When you have created a complete repository to which you no longer wish to make additions or modifications, you can optimize the space used for the index, and garbage collect unused entries by using the pack, gc, and reindex commands for march.
map( march, [ 'gc', 'reindex', 'pack' ], "/home/user/mylib/MyLib.mla" );
Finally, set your repository to "READONLY" using the LibraryTools[WriteMode] command. This prevents your library from being accidentally damaged.
The following summarizes the steps you are likely to take to create a repository containing your Maple code (such as a package that you have authored). Some steps can be omitted or repeated.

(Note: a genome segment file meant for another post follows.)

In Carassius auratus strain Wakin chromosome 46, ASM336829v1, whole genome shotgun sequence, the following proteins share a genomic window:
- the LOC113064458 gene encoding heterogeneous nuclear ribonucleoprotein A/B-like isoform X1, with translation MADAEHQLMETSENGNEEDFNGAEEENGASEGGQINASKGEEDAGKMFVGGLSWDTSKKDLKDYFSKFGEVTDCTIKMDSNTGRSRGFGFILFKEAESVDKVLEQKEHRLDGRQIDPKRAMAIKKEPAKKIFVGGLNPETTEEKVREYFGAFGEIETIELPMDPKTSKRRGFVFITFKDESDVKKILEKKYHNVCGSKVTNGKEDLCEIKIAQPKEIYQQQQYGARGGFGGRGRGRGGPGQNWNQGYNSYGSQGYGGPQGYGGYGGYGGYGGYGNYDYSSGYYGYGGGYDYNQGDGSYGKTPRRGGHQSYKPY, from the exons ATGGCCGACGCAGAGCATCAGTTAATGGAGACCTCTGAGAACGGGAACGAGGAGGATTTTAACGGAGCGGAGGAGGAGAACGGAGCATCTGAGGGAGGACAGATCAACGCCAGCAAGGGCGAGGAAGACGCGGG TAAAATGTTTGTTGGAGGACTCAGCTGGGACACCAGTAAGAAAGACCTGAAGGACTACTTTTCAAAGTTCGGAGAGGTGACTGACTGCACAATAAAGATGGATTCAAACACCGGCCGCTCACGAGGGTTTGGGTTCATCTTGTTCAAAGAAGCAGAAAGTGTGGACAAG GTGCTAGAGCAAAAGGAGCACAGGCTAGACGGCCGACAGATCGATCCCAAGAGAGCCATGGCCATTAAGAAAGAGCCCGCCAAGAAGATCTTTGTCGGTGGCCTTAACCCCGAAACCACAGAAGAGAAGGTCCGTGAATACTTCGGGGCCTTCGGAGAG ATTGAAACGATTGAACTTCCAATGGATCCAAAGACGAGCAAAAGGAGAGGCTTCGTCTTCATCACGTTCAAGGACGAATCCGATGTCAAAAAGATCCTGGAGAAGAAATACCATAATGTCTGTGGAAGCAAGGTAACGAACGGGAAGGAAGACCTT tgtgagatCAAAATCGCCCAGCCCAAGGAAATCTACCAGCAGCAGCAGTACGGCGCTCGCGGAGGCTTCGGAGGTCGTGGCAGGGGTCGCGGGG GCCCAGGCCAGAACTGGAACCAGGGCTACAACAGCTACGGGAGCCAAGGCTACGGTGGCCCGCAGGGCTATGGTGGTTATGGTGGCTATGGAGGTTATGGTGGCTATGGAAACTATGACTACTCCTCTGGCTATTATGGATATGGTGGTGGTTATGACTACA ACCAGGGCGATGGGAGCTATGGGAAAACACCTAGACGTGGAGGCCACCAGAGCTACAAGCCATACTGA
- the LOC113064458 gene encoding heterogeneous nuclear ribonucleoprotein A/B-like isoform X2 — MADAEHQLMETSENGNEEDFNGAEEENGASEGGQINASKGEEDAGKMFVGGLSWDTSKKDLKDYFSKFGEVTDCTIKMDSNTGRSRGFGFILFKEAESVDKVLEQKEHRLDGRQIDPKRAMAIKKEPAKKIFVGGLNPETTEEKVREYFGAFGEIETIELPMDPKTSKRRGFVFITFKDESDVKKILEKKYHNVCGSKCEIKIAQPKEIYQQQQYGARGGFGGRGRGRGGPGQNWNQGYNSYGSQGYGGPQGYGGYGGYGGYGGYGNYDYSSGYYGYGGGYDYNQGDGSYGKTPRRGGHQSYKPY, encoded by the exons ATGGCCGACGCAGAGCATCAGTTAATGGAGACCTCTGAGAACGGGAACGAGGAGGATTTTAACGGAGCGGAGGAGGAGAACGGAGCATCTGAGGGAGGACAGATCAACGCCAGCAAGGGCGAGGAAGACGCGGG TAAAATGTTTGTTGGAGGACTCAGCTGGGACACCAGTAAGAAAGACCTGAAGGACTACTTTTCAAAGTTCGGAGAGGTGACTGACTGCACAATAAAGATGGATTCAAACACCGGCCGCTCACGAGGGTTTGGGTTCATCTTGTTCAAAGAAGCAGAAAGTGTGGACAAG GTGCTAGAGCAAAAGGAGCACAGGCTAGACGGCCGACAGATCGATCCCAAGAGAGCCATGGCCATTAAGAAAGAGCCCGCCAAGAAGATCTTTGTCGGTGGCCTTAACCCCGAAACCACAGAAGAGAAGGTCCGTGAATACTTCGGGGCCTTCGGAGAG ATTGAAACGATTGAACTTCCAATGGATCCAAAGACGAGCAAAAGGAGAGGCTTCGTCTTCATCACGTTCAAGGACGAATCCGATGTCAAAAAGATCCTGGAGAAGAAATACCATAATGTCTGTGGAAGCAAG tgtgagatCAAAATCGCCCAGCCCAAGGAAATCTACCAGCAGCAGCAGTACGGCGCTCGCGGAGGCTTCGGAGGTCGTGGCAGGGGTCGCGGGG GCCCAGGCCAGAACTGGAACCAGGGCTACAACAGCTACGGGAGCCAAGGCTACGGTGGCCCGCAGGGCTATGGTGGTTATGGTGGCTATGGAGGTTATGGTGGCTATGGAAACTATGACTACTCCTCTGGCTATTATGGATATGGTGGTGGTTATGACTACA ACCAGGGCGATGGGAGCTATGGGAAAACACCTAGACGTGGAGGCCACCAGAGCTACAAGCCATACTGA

Use either the Maple built-in command mkdir, or the facilities of your operating system, to create a new, empty directory in which to store your repository.
Define the Maple expressions that you want to save to the repository.
Use LibraryTools[Save] to save the expressions to the repository, passing their assigned names using unevaluation quotes. The specified repository will be automatically created during the save.
Optionally use the LibraryTools[ShowContents] command to verify the contents of the repository.
Optionally optimize the repository when you have finished modifying it, using the gc, reindex, and pack commands to march.
Optionally set the repository to read-only using the LibraryTools[WriteMode] command with the argument, "READONLY".